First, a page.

In 1894, David E. Severance applied for a U. S. post office to serve about 50 families for a Weld County community to be named Tailholt. However, because Mr. Severance put his name on the form for the post office, the town was erroneously named Severance and just stayed that way. Mail for Severance was carried to and from Eaton, then later from Windsor, by horse and buggy.

A promotion began in the early 1900s to persuade farmers to raise sugar beets to secure a sugar factory that would be built in neighboring Windsor. The necessary acreage was pledged, and the Windsor factory was built in 1903, becoming the Great Western Sugar Co. in 1905. Then Severance became a sugar beet receiving station and dump on the Great Western Railway, operating until 1985.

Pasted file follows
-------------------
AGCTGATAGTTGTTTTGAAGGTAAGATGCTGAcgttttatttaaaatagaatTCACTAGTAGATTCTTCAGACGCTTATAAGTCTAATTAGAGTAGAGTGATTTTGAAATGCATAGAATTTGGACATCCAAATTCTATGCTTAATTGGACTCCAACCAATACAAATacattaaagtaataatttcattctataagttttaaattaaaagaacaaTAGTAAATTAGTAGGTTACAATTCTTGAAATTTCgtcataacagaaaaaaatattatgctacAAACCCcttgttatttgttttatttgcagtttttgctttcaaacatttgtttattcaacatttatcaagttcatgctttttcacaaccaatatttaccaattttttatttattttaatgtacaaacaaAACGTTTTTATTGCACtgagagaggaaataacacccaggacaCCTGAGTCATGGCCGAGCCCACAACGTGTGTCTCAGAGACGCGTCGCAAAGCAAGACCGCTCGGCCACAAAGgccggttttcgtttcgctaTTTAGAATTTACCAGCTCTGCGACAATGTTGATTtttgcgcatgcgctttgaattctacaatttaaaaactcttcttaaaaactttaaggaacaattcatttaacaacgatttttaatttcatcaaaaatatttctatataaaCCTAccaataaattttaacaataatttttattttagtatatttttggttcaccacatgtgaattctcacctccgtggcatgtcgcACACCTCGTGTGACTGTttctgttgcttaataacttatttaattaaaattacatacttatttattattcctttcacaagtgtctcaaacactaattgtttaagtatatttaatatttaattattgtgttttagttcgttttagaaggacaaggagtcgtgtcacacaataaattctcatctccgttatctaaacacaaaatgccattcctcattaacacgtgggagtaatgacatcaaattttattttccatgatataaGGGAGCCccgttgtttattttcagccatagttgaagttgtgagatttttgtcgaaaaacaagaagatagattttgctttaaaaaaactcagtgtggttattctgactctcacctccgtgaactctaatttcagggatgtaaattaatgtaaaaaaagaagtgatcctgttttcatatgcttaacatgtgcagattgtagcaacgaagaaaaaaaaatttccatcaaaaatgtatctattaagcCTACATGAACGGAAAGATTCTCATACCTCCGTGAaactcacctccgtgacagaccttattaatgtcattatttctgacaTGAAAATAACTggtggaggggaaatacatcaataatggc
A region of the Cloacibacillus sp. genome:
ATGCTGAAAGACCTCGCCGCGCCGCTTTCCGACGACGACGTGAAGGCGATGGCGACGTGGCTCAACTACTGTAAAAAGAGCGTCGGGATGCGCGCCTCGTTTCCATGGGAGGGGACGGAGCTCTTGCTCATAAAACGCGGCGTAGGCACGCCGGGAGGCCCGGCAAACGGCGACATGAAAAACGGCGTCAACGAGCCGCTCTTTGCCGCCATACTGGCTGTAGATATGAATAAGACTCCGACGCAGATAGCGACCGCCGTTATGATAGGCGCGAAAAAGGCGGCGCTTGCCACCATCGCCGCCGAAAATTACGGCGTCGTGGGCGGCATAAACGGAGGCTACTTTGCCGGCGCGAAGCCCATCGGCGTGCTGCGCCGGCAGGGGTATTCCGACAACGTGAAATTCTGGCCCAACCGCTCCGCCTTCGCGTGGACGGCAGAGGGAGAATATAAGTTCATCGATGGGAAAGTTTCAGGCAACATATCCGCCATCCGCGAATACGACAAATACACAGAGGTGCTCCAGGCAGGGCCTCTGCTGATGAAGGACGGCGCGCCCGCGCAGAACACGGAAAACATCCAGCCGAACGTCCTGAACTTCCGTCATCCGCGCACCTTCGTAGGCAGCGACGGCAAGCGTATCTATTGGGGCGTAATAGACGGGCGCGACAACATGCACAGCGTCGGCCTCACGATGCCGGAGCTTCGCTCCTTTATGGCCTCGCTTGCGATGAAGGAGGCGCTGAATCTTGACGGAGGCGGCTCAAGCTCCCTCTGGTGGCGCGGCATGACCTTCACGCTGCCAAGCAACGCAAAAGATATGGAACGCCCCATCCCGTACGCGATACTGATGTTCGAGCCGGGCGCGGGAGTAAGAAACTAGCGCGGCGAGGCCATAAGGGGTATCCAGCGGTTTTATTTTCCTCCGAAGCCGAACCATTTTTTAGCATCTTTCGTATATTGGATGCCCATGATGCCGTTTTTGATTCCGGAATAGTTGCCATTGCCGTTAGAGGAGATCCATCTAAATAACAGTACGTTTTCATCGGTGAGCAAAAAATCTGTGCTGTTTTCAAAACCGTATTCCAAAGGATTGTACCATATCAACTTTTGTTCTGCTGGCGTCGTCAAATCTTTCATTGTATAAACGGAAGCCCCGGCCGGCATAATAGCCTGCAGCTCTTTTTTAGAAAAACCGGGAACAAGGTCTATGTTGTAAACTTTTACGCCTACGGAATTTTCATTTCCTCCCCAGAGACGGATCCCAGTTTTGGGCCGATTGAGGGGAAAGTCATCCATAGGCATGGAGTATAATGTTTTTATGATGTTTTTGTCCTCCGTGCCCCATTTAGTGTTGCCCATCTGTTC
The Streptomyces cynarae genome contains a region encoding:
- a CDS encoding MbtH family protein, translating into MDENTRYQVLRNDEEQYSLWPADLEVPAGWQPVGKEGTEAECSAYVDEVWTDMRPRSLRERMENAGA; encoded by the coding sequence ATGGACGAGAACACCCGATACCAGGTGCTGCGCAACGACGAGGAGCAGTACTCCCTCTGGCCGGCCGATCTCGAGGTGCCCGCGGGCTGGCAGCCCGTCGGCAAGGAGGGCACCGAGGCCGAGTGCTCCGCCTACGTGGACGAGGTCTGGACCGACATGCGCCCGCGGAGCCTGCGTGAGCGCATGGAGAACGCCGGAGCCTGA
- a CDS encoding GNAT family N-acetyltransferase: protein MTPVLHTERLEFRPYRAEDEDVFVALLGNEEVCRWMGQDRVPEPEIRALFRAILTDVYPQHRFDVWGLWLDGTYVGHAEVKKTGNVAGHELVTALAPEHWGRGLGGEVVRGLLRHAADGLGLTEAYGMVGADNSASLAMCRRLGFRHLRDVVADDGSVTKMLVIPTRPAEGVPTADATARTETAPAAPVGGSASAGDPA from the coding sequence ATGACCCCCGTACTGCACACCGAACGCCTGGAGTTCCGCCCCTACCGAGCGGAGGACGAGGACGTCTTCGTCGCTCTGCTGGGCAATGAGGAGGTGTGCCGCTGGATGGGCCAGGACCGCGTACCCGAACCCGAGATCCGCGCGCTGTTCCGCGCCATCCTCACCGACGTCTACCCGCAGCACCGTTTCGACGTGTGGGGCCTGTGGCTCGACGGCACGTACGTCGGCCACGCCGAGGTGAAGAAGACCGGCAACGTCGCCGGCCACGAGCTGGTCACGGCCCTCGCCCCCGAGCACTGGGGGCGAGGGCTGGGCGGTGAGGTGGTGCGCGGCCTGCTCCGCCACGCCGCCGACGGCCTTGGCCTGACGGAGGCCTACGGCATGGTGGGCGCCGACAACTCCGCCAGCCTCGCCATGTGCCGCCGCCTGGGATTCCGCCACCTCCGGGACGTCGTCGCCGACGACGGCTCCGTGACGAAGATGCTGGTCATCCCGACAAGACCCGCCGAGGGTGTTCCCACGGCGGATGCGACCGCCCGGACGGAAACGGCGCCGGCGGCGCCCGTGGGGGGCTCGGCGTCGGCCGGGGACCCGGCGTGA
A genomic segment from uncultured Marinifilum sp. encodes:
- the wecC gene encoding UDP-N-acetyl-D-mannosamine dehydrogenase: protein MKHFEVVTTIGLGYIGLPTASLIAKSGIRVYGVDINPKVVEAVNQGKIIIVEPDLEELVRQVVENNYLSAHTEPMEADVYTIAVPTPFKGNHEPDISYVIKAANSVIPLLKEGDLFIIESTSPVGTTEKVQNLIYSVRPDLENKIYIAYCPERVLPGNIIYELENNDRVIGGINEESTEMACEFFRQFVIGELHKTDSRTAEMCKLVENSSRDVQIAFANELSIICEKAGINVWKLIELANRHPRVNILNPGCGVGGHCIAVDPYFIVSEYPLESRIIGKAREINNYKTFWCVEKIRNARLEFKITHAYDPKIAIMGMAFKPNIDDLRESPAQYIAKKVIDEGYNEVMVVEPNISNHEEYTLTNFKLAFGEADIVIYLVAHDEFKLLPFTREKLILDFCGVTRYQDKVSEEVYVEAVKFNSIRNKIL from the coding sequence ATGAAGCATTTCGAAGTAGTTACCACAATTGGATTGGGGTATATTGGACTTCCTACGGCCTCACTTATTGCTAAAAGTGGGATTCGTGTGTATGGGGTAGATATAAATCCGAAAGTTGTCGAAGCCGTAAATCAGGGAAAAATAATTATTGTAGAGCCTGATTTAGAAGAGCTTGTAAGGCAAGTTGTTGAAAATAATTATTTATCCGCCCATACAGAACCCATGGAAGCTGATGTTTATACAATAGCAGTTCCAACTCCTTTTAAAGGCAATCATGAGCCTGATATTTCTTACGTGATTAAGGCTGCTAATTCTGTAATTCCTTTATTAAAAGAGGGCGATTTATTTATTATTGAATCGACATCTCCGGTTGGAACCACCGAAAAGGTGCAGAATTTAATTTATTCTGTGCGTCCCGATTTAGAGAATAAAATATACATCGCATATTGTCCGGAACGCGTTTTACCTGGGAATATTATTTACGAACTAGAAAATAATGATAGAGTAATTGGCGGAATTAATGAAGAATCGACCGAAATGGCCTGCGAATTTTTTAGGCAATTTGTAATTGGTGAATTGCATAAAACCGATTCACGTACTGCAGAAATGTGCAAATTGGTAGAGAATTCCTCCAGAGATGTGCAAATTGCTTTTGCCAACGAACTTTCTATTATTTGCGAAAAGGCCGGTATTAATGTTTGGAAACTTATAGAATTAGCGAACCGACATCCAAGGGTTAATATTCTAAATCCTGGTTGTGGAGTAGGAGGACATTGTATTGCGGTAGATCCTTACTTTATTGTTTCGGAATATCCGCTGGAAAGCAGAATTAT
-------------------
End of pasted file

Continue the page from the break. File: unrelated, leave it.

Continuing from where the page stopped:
The town of Severance was founded by Bruce Eaton, the son of Gov. Benjamin Eaton in 1906, and by 1920, the town had enough residents to incorporate, with 40 votes for incorporation and none against.

Excerpt from Weld County Towns: The First 150 Years
Edited by Nancy Lynch, former Curator of Exhibits


Two story storefront viewed at an angle surrounded by dirt. Farm equipment to the right and horses out front.

J. H. Kester Hardware store in Severance.

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